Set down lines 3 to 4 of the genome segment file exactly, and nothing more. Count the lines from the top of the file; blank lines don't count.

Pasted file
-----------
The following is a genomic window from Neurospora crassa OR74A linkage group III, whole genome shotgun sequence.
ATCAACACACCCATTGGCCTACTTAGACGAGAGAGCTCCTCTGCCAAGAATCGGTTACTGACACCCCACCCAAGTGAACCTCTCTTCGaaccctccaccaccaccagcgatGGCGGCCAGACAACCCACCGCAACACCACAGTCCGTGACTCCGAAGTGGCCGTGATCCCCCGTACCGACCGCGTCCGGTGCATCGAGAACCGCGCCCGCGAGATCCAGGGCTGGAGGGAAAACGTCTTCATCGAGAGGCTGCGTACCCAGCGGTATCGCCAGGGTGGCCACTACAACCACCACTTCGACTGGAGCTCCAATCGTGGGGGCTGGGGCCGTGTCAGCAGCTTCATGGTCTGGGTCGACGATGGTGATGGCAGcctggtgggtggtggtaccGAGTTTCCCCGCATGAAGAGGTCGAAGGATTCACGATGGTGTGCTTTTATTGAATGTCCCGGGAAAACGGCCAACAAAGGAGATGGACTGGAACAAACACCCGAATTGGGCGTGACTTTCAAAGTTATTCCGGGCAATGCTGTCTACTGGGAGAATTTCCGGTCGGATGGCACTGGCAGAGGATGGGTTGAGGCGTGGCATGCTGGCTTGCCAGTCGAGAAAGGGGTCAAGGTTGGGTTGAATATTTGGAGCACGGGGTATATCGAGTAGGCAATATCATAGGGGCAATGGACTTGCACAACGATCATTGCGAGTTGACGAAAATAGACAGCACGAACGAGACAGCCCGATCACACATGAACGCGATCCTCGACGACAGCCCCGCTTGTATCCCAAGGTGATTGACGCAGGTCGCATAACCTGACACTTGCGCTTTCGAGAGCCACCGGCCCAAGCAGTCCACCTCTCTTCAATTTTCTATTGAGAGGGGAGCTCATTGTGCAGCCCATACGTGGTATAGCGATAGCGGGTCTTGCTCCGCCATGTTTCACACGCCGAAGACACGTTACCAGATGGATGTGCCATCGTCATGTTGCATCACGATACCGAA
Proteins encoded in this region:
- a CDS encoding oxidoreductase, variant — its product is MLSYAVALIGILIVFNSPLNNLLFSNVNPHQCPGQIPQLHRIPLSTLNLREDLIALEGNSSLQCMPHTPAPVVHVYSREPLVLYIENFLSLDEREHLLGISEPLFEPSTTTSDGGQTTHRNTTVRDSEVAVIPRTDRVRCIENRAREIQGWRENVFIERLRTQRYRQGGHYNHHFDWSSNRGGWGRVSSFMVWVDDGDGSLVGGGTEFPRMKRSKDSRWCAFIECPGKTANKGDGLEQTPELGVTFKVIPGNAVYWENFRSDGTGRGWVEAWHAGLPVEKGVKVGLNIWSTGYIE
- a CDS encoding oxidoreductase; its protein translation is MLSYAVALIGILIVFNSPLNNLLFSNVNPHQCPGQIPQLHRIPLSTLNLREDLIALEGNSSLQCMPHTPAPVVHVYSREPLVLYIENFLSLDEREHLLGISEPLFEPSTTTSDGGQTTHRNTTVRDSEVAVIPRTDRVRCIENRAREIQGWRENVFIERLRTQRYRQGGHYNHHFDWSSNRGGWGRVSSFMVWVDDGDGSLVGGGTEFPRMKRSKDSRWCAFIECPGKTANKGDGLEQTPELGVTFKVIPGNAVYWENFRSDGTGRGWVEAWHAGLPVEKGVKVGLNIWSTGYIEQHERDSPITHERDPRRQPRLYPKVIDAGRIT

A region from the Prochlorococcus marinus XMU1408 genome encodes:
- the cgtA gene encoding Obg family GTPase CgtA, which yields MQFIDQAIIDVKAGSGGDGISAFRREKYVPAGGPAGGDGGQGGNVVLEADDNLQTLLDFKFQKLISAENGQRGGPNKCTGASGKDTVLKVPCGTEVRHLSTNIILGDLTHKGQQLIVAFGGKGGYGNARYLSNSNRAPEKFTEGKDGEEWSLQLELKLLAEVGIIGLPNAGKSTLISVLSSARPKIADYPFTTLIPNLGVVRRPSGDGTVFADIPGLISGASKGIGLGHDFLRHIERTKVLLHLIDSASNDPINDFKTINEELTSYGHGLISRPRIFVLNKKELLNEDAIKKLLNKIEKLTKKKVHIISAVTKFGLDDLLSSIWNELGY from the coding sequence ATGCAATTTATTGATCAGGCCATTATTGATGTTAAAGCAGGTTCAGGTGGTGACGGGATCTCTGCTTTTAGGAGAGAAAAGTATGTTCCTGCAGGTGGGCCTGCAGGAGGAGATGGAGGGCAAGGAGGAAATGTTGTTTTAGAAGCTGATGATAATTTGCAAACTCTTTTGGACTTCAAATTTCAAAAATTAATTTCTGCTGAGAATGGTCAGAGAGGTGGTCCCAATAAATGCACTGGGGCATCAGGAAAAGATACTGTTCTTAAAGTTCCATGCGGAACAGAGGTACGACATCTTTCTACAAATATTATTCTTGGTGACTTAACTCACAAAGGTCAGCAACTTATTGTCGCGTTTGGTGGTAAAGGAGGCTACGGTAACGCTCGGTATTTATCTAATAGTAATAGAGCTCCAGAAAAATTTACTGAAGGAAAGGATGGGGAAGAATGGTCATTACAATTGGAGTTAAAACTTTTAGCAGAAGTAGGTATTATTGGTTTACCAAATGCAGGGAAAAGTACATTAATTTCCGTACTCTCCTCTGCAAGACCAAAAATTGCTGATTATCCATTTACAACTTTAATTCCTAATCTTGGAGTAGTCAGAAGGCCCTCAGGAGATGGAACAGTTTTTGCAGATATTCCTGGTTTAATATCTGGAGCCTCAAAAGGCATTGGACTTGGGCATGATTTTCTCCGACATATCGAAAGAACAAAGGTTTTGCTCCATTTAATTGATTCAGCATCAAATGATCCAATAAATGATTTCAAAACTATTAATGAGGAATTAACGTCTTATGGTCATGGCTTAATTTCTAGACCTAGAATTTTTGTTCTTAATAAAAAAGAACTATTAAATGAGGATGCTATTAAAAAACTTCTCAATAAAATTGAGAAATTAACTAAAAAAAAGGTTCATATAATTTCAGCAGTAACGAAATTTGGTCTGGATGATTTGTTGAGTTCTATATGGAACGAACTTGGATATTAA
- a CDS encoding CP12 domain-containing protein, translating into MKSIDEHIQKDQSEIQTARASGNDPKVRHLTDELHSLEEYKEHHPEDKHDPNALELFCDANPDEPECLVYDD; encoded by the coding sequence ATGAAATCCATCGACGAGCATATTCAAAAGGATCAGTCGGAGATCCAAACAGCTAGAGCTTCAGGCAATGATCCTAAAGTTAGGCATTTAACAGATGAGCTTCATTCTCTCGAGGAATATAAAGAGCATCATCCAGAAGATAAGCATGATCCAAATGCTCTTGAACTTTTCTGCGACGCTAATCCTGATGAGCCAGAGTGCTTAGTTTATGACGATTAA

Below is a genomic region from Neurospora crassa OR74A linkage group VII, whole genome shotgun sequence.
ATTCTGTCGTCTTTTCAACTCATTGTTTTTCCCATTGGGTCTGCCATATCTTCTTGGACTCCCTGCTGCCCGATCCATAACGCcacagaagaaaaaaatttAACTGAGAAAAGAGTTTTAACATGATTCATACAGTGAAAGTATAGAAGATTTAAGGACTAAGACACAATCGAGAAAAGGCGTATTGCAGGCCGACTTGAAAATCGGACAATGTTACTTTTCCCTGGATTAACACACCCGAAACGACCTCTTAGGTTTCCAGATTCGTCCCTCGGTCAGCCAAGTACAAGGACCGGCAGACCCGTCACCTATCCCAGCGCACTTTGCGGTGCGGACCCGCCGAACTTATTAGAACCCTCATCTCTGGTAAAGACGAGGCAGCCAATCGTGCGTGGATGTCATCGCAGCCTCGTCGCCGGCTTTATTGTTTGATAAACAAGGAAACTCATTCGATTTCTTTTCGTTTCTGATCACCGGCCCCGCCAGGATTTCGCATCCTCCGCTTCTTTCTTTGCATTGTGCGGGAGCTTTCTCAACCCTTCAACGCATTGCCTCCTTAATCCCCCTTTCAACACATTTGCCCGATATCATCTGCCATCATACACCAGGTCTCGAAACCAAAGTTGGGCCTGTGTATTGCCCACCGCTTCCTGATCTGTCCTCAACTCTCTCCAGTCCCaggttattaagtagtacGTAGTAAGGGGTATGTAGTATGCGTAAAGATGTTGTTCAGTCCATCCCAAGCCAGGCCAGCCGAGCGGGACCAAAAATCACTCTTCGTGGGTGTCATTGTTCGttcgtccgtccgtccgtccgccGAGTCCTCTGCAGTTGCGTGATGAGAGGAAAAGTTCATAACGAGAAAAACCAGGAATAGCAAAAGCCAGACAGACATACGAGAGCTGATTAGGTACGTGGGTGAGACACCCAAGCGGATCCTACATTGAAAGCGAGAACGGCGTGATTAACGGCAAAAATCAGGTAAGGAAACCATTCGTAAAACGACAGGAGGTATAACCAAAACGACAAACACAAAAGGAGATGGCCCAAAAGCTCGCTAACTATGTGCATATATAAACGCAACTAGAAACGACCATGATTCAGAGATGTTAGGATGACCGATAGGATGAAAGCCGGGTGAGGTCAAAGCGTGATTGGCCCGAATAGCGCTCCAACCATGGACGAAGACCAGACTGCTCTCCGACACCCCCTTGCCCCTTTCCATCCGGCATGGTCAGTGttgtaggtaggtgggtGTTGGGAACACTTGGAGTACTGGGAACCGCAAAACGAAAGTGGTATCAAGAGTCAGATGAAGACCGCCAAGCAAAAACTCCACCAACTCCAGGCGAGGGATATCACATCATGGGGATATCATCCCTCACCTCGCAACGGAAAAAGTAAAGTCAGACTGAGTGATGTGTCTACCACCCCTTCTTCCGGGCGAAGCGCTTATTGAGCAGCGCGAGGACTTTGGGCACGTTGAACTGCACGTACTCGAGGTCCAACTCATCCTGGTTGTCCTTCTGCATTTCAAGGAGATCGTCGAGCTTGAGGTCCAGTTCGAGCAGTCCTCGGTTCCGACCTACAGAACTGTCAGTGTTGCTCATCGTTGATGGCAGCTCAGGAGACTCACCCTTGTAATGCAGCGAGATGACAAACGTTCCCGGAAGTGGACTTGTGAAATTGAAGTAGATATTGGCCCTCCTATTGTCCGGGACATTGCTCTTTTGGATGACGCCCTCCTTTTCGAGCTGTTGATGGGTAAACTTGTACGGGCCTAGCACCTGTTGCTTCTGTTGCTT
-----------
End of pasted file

Proteins encoded in this region:
- a CDS encoding oxidoreductase, variant — its product is MLSYAVALIGILIVFNSPLNNLLFSNVNPHQCPGQIPQLHRIPLSTLNLREDLIALEGNSSLQCMPHTPAPVVHVYSREPLVLYIENFLSLDEREHLLGISEPLFEPSTTTSDGGQTTHRNTTVRDSEVAVIPRTDRVRCIENRAREIQGWRENVFIERLRTQRYRQGGHYNHHFDWSSNRGGWGRVSSFMVWVDDGDGSLVGGGTEFPRMKRSKDSRWCAFIECPGKTANKGDGLEQTPELGVTFKVIPGNAVYWENFRSDGTGRGWVEAWHAGLPVEKGVKVGLNIWSTGYIE